Assisted by strong performances from Fry’s teammates—Charlotte Dujardin on Imhotep (77.407%), Richard Davison on Bubblingh (68.851), and Gareth Hughes on Classic Briolinca (75.978)—Team Great Britain won silver. Hughes did not attend the post-competition press conference, and Davison revealed that Hughes had been diagnosed with COVID-19 the day of the competition and hadn’t been feeling well when he rode his Grand Prix test Saturday. (Officials assured the members of the press in attendance, some of whom seemed skeptical, that all current Danish and federation coronavirus protocols had been followed.)
Germany, led by Werth, took team bronze. One of Werth’s teammates is a familiar face to equestrian enthusiasts but is more commonly seen blazing around a cross-country course: the versatile and talented eventing medalist Ingrid Klimke, who showed that she knows her way around a dressage arena with the best of them. Klimke piloted the 14-year-old Hanoverian stallion Franziskus (Fidertanz 2 x Alabaster) to a score of 75.683%.
Stepping out of the shadow of his sister, 2020 Tokyo Olympic German team and individual gold medalist Jessica von Bredow-Werndl, was Benjamin Werndl. He rode the 13-year-old Oldenburg gelding Famoso OLD (Farewell III x Welt Hit II) to the German team’s second-highest score, 77.003%. Rounding out the team was Frederic Wandres on Duke of Britain FRH (Dimaggio x Rubinstein) (76.661).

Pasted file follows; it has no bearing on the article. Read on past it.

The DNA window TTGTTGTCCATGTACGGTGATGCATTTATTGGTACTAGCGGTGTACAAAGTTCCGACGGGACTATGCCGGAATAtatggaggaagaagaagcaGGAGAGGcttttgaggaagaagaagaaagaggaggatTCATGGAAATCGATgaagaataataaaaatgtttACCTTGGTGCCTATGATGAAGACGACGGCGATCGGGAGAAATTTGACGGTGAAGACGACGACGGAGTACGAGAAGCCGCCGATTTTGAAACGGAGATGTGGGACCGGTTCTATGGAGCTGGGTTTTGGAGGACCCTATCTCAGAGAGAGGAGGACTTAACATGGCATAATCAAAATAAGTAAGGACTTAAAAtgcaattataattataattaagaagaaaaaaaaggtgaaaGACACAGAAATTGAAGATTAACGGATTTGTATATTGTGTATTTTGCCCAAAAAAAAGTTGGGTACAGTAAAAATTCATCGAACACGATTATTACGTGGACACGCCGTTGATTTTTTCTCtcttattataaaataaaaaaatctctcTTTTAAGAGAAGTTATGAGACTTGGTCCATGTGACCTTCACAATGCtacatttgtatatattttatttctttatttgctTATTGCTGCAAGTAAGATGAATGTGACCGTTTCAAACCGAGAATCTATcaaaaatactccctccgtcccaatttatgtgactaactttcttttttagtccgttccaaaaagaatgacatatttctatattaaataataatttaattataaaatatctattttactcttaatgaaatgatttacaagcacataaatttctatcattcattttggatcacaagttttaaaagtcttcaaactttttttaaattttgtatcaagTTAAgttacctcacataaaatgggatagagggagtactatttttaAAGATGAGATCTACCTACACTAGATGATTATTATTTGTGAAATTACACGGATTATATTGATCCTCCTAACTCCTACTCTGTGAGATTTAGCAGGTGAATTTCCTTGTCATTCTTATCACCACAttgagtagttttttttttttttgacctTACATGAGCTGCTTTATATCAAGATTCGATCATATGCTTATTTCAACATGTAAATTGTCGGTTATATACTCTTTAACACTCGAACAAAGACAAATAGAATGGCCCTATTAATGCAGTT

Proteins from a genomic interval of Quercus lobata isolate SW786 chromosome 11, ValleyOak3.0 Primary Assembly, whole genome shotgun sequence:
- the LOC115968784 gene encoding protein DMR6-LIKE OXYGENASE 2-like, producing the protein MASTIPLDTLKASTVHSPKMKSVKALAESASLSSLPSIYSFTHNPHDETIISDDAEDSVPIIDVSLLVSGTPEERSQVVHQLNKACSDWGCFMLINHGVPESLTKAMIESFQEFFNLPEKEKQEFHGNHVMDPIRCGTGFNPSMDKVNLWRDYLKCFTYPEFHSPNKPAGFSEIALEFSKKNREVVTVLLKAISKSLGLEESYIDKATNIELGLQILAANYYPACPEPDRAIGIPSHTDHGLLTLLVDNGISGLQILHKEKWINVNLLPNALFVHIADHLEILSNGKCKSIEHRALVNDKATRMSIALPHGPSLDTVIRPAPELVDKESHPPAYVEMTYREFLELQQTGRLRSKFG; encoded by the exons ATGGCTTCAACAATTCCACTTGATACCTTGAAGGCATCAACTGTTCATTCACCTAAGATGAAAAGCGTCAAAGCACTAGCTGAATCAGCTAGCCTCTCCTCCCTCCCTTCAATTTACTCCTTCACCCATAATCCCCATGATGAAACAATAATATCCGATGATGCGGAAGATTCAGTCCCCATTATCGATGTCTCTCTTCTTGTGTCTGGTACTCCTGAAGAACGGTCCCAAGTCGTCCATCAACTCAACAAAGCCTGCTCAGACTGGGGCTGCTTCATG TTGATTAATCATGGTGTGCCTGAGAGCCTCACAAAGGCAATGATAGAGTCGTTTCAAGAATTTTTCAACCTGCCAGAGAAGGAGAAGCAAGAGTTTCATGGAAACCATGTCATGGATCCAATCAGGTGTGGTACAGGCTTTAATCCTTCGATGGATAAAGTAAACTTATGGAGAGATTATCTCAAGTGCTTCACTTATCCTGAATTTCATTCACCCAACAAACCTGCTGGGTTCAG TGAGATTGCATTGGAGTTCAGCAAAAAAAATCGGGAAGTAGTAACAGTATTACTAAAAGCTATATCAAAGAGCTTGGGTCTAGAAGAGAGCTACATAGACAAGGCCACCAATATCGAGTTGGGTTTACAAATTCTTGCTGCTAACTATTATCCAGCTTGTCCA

As for the USA, it wasn’t our moment to shine. Yesterday I documented Valentine’s unfortunate meltdown in the piaffe-passage tour with rider Ashley Holzer (https://yourdressage.org/2022/08/06/world-championships-day-2-first-day-of-grand-prix-update/), although the strong performance by newcomers Katie Duerrhammer and Quartett was an uplifting highlight. On day 2, there was a parallel up-down, beginning with veteran Steffen Peters’ team-leading test aboard the 14-year-old KWPN gelding Suppenkasper (Spielberg x Krack C).
Of their effort, which earned a score of 74.767%, Peters said: “It was a clean test, and I’m proud of him. The extended canter, thank god, worked out, and he did come back to me. That was probably the most fun part. The extensions, I just don’t dare to push it. It’s always, ‘Mopsie, a little bit less.’ That’s pretty amazing when you have so much power underneath you. I think we can step it up a bit tomorrow” in the Grand Prix Special.
Fellow veteran pair Adrienne Lyle and the 15-year-old Hanoverian stallion Salvino (Sandro Hit x Donnerhall) might have had an even higher score than Peters—they earned 74.394%—had it not been for some uncharacteristic bobbles. “Vinny” appeared to have some loss of balance after the first canter pirouette, then trotted before picking up the wrong lead, which Lyle swiftly corrected; then the audience clapping began to distract him just prior to the final salute. Team USA finished sixth on a team total of 220.00.
But half of the team members will live on to fight another day—tomorrow, that is, in the Grand Prix Special, the first dressage individual-medal competition at Herning 2022. The top 30 from the Grand Prix advance to the Special, and Peters (15th) and Lyle (18th) made the cut.